Release Day Review – ‘Plain Bad Heroines’ by Emily M. Danforth

TITLE: Plain Bad Heroines
AUTHOR: Emily M. Danforth
GENRE: Gothic Horror, LGBT+
WORD/PAGE COUNT: 640 pages
PUBLICATION DETAILS: by Harper Collins Australia on October 21st, 2020
RRP: $32.99 AUD (paperback)

Blurb from Goodreads:

Our story begins in 1902, at The Brookhants School for Girls. Flo and Clara, two impressionable students, are obsessed with each other and with a daring young writer named Mary MacLane, the author of a scandalous bestselling memoir. To show their devotion to Mary, the girls establish their own private club and call it The Plain Bad Heroine Society. They meet in secret in a nearby apple orchard, the setting of their wildest happiness and, ultimately, of their macabre deaths. This is where their bodies are later discovered with a copy of Mary’s book splayed beside them, the victims of a swarm of stinging, angry yellow jackets. Less than five years later, The Brookhants School for Girls closes its doors forever—but not before three more people mysteriously die on the property, each in a most troubling way.

Over a century later, the now abandoned and crumbling Brookhants is back in the news when wunderkind writer, Merritt Emmons, publishes a breakout book celebrating the queer, feminist history surrounding the “haunted and cursed” Gilded-Age institution. Her bestselling book inspires a controversial horror film adaptation starring celebrity actor and lesbian it girl Harper Harper playing the ill-fated heroine Flo, opposite B-list actress and former child star Audrey Wells as Clara. But as Brookhants opens its gates once again, and our three modern heroines arrive on set to begin filming, past and present become grimly entangled—or perhaps just grimly exploited—and soon it’s impossible to tell where the curse leaves off and Hollywood begins.

A story within a story within a story and featuring black-and-white period illustrations, Plain Bad Heroines is a devilishly haunting, modern masterwork of metafiction that manages to combine the ghostly sensibility of Sarah Waters with the dark imagination of Marisha Pessl and the sharp humor and incisive social commentary of Curtis Sittenfeld into one laugh-out-loud funny, spellbinding, and wonderfully luxuriant read.

In the early 1900s, a series of deaths at the Brookhants School for Girls leads to its closure with rumors of a curse plaguing the school. In the present day, Brookhants is reopened for the filming of a movie about those tragic past events, spurring a new rash of strange and inexplicable events…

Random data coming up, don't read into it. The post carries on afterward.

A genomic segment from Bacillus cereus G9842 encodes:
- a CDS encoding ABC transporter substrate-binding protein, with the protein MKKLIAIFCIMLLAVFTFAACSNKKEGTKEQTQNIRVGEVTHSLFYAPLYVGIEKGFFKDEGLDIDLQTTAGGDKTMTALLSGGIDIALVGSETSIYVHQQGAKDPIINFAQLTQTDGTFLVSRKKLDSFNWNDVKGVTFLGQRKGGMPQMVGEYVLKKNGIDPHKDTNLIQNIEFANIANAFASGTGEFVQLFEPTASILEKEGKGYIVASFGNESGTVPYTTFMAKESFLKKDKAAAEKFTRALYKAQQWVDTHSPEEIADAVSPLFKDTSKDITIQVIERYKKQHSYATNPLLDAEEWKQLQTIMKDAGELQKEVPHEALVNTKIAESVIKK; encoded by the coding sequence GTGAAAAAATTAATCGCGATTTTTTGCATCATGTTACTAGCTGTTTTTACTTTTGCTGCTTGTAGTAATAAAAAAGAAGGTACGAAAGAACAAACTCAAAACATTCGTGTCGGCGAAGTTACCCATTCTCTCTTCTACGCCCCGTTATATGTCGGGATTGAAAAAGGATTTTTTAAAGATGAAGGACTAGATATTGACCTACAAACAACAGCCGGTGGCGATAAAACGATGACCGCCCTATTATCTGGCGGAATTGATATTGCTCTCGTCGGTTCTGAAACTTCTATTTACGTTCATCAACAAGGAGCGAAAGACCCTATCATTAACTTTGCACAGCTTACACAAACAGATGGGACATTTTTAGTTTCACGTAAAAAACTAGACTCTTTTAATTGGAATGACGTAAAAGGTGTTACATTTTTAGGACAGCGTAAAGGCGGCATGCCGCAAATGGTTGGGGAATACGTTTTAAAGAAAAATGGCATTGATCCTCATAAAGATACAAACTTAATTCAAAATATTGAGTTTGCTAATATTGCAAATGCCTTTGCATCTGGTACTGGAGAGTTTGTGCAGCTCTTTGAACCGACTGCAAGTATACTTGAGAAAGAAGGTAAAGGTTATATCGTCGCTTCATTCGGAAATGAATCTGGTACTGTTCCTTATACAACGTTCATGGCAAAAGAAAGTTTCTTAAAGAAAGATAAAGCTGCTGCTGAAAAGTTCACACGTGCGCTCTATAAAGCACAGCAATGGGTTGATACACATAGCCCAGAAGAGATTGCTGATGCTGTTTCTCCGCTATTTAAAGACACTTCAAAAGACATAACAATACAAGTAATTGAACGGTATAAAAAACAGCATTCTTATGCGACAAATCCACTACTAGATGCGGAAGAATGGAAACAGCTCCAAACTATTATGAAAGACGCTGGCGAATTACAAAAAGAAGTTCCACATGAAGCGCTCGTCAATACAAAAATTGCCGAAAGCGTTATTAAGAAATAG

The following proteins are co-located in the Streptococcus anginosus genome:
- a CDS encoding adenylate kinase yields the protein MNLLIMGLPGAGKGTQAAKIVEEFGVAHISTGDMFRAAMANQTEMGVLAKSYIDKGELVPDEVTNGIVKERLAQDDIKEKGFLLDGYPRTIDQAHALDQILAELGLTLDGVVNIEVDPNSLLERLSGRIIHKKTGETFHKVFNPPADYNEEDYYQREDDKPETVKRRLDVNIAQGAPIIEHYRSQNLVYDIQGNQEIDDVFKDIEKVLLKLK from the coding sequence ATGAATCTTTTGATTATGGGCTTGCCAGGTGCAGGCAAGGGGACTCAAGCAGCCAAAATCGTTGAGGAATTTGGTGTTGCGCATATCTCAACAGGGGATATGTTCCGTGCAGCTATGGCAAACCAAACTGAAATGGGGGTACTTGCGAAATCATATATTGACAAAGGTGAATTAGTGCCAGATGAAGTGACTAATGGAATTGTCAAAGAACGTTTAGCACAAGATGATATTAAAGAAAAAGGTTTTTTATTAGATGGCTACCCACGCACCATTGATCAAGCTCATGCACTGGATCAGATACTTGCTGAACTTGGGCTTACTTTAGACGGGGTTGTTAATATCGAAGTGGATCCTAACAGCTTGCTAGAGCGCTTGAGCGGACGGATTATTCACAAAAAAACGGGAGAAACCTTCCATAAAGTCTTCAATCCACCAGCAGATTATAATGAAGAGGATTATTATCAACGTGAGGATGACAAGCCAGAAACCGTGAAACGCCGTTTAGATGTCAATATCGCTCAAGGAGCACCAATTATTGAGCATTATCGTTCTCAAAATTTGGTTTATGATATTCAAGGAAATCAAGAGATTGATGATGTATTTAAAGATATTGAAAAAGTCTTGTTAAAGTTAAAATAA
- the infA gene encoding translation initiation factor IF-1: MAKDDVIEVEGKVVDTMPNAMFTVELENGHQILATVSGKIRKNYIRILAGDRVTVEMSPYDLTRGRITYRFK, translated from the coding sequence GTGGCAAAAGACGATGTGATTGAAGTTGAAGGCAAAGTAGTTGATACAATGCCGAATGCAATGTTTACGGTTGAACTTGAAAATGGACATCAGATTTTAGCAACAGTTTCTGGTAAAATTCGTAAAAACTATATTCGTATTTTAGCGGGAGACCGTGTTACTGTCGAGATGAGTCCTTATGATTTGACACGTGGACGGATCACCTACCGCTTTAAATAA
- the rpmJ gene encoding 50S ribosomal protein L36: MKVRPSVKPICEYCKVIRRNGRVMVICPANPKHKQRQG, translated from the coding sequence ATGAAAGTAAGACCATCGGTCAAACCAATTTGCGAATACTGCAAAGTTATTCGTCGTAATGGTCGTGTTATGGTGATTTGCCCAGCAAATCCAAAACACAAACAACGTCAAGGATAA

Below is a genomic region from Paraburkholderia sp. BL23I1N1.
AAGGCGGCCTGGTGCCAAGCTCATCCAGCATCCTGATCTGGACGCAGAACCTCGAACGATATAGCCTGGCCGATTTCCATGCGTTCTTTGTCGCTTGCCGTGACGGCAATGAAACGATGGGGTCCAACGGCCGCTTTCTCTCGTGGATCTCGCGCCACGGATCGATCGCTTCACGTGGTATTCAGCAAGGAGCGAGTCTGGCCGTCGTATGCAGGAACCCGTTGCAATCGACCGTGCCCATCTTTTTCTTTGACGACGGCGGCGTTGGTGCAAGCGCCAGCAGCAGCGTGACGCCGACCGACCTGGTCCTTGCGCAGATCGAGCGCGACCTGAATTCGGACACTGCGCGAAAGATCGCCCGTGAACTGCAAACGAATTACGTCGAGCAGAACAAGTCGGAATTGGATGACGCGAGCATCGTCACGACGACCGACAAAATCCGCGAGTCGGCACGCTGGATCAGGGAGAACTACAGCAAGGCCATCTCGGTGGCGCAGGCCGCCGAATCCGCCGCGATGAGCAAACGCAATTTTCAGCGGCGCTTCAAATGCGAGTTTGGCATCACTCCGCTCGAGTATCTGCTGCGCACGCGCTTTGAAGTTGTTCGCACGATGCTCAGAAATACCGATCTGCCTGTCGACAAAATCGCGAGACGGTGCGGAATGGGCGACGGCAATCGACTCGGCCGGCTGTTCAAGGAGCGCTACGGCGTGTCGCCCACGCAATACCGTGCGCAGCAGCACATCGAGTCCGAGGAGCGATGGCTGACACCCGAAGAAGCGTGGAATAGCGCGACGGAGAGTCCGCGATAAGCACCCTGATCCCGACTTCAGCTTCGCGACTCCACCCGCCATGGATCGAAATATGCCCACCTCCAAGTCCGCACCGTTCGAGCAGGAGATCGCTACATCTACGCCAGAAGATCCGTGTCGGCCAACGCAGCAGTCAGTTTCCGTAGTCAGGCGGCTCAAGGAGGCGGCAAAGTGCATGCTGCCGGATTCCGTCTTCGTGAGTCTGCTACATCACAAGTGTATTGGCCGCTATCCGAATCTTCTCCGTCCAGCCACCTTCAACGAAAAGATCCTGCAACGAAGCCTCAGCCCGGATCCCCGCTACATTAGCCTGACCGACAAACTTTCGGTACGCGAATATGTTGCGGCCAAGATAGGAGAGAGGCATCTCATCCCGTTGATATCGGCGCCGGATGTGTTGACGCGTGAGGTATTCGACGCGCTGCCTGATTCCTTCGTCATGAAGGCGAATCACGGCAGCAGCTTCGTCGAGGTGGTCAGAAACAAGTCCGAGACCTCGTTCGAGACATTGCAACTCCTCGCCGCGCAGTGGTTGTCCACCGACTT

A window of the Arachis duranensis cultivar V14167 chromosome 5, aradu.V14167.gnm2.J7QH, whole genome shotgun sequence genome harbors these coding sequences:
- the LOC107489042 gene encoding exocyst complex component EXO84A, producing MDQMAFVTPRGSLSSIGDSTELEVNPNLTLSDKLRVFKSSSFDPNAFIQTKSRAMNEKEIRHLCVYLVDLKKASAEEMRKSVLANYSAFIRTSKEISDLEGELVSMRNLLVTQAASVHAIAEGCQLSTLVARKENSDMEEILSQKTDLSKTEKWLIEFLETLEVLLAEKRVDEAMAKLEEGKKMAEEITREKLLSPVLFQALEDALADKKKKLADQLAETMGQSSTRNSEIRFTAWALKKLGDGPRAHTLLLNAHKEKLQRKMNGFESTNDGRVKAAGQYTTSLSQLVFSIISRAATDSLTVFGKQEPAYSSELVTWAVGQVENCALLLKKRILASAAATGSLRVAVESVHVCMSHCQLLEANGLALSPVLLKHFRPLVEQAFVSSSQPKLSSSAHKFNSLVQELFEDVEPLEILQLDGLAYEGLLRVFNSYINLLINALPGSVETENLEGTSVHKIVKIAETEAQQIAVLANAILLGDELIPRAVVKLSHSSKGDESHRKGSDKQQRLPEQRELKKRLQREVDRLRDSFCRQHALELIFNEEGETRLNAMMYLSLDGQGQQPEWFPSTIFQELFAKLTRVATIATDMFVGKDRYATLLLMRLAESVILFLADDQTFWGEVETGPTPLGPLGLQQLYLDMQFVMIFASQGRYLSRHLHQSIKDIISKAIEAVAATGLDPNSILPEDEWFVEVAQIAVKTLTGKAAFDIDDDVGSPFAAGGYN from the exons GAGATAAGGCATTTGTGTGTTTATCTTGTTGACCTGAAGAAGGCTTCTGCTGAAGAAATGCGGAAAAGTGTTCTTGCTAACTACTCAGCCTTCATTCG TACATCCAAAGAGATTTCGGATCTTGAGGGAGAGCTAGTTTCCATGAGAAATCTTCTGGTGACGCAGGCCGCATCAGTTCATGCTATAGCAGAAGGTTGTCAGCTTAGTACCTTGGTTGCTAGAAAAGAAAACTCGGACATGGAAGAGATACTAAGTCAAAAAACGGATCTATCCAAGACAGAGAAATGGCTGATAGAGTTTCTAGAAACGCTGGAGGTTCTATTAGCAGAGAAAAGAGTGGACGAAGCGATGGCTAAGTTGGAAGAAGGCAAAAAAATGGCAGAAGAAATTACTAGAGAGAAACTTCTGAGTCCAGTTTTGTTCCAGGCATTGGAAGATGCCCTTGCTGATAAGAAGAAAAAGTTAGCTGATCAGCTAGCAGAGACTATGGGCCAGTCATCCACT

Continue reading

ARC Review – ‘Written in the Stars’ by Alexandria Bellefleur

TITLE: Written in the Stars
AUTHOR: Alexandria Bellefleur
GENRE: Contemporary Romance, LGBT+
WORD/PAGE COUNT: 384 pages
PUBLICATION DETAILS: by Harper Collins on November 10th, 2020
RRP: $35.99 AUD (paperback)

Blurb from Goodreads:

After a disastrous blind date, Darcy Lowell is desperate to stop her well-meaning brother from playing matchmaker ever again. Love—and the inevitable heartbreak—is the last thing she wants. So she fibs and says her latest set up was a success. Darcy doesn’t expect her lie to bite her in the ass.

Elle Jones, one of the astrologers behind the popular Twitter account, Oh My Stars, dreams of finding her soul mate. But she knows it is most assuredly not Darcy… a no-nonsense stick-in-the-mud, who is way too analytical, punctual, and skeptical for someone as free-spirited as Elle. When Darcy’s brother—and Elle’s new business partner—expresses how happy he is that they hit it off, Elle is baffled. Was Darcy on the same date? Because… awkward.

When Darcy begs Elle to play along, she agrees to pretend they’re dating to save face. But with a few conditions: Darcy must help Elle navigate her own overbearing family over the holidays and their arrangement expires on New Year’s Eve. The last thing they expect is to develop real feelings during a fake relationship.

But maybe opposites can attract when true love is written in the stars?

Written In The Stars is a fun and frothy queer rom-com with a nod to Pride & Prejudice. Rather than taking the form of a straight-forward retelling, the main pairing in this book is instead just loosely inspired by Darcy and Elizabeth and the disaster that is their first meeting, which is a fun choice as it means that the story isn’t as predictable as expected.

Continue reading